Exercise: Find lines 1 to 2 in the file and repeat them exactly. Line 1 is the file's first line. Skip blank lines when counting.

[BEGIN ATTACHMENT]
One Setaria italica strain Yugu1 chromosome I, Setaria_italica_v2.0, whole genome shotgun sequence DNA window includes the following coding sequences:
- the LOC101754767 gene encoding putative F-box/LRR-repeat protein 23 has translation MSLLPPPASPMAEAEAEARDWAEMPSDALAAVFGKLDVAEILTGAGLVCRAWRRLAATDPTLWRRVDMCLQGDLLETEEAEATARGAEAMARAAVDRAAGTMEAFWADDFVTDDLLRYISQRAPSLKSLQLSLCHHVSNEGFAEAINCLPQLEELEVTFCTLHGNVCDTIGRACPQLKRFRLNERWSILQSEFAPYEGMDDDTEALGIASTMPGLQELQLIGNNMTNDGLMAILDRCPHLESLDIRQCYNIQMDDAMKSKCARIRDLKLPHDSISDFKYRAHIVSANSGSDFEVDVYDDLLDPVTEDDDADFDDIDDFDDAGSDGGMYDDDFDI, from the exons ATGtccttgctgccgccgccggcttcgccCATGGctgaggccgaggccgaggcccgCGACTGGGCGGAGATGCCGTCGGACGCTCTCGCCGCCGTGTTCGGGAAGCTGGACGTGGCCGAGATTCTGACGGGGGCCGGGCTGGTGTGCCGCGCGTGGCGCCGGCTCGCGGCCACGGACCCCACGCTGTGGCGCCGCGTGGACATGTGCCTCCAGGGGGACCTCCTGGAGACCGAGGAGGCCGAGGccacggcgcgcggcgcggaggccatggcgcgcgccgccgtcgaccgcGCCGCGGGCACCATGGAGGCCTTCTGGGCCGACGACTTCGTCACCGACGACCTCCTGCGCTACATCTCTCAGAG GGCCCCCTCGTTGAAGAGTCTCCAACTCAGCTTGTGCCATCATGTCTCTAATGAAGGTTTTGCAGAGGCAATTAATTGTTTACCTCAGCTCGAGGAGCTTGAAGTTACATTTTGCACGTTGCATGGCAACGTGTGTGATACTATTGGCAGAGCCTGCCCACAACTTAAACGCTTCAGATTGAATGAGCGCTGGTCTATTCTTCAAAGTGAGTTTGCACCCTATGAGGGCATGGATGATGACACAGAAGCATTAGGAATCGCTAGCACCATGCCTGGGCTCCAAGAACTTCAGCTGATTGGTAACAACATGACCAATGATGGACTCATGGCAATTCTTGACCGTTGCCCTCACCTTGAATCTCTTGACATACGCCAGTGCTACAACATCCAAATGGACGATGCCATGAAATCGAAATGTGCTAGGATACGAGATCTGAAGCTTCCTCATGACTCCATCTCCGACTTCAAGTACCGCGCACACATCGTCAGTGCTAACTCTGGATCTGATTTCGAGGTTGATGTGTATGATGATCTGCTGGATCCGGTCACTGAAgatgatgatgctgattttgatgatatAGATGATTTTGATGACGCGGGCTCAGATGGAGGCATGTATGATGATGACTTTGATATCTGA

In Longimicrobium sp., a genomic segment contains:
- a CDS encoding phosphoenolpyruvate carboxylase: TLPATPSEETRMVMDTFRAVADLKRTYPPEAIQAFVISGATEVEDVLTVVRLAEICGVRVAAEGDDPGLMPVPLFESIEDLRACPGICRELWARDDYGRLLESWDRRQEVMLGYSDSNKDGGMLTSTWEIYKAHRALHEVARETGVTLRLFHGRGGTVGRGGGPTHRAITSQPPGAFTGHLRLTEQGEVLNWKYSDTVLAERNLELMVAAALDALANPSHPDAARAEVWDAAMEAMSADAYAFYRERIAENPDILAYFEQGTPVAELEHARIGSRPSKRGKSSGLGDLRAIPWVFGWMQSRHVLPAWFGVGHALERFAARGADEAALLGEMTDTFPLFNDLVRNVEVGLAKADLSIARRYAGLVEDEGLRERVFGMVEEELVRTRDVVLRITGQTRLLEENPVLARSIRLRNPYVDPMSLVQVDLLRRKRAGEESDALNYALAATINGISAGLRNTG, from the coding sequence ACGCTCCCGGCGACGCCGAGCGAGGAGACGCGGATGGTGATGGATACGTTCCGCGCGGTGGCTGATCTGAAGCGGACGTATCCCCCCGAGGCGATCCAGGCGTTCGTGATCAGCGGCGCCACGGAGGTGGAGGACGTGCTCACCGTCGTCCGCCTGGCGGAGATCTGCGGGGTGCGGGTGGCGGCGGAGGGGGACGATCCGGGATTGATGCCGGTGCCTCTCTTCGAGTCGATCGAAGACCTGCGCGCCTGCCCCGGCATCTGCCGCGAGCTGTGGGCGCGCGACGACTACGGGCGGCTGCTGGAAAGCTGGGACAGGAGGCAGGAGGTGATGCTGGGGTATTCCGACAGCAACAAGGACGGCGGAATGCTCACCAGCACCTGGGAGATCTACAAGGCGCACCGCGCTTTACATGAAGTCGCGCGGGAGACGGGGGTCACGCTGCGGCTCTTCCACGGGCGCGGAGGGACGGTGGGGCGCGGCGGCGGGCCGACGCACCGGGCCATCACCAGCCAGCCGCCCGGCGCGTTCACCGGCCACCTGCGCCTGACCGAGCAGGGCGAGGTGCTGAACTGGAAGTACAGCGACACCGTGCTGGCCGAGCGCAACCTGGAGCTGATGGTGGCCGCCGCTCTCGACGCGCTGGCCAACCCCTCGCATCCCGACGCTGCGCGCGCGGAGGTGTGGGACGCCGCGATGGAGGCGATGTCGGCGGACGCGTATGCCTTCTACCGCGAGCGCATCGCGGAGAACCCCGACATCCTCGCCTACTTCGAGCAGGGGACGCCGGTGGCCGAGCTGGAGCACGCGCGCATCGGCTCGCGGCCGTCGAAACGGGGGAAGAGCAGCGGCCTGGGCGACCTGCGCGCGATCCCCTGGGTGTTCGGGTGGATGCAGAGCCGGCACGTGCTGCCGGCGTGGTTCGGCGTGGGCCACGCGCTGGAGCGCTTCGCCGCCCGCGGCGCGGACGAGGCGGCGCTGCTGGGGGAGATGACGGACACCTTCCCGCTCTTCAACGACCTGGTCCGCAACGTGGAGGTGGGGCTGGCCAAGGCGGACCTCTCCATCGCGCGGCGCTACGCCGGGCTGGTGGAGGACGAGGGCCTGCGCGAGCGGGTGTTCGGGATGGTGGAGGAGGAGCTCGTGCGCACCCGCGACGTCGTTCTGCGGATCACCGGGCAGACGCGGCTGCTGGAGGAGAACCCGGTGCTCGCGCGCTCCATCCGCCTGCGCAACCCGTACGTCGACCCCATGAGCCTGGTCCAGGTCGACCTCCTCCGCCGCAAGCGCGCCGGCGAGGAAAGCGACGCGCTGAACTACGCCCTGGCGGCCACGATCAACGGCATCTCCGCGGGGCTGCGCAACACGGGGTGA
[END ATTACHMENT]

One Setaria italica strain Yugu1 chromosome I, Setaria_italica_v2.0, whole genome shotgun sequence DNA window includes the following coding sequences:
- the LOC101754767 gene encoding putative F-box/LRR-repeat protein 23 has translation MSLLPPPASPMAEAEAEARDWAEMPSDALAAVFGKLDVAEILTGAGLVCRAWRRLAATDPTLWRRVDMCLQGDLLETEEAEATARGAEAMARAAVDRAAGTMEAFWADDFVTDDLLRYISQRAPSLKSLQLSLCHHVSNEGFAEAINCLPQLEELEVTFCTLHGNVCDTIGRACPQLKRFRLNERWSILQSEFAPYEGMDDDTEALGIASTMPGLQELQLIGNNMTNDGLMAILDRCPHLESLDIRQCYNIQMDDAMKSKCARIRDLKLPHDSISDFKYRAHIVSANSGSDFEVDVYDDLLDPVTEDDDADFDDIDDFDDAGSDGGMYDDDFDI, from the exons ATGtccttgctgccgccgccggcttcgccCATGGctgaggccgaggccgaggcccgCGACTGGGCGGAGATGCCGTCGGACGCTCTCGCCGCCGTGTTCGGGAAGCTGGACGTGGCCGAGATTCTGACGGGGGCCGGGCTGGTGTGCCGCGCGTGGCGCCGGCTCGCGGCCACGGACCCCACGCTGTGGCGCCGCGTGGACATGTGCCTCCAGGGGGACCTCCTGGAGACCGAGGAGGCCGAGGccacggcgcgcggcgcggaggccatggcgcgcgccgccgtcgaccgcGCCGCGGGCACCATGGAGGCCTTCTGGGCCGACGACTTCGTCACCGACGACCTCCTGCGCTACATCTCTCAGAG GGCCCCCTCGTTGAAGAGTCTCCAACTCAGCTTGTGCCATCATGTCTCTAATGAAGGTTTTGCAGAGGCAATTAATTGTTTACCTCAGCTCGAGGAGCTTGAAGTTACATTTTGCACGTTGCATGGCAACGTGTGTGATACTATTGGCAGAGCCTGCCCACAACTTAAACGCTTCAGATTGAATGAGCGCTGGTCTATTCTTCAAAGTGAGTTTGCACCCTATGAGGGCATGGATGATGACACAGAAGCATTAGGAATCGCTAGCACCATGCCTGGGCTCCAAGAACTTCAGCTGATTGGTAACAACATGACCAATGATGGACTCATGGCAATTCTTGACCGTTGCCCTCACCTTGAATCTCTTGACATACGCCAGTGCTACAACATCCAAATGGACGATGCCATGAAATCGAAATGTGCTAGGATACGAGATCTGAAGCTTCCTCATGACTCCATCTCCGACTTCAAGTACCGCGCACACATCGTCAGTGCTAACTCTGGATCTGATTTCGAGGTTGATGTGTATGATGATCTGCTGGATCCGGTCACTGAAgatgatgatgctgattttgatgatatAGATGATTTTGATGACGCGGGCTCAGATGGAGGCATGTATGATGATGACTTTGATATCTGA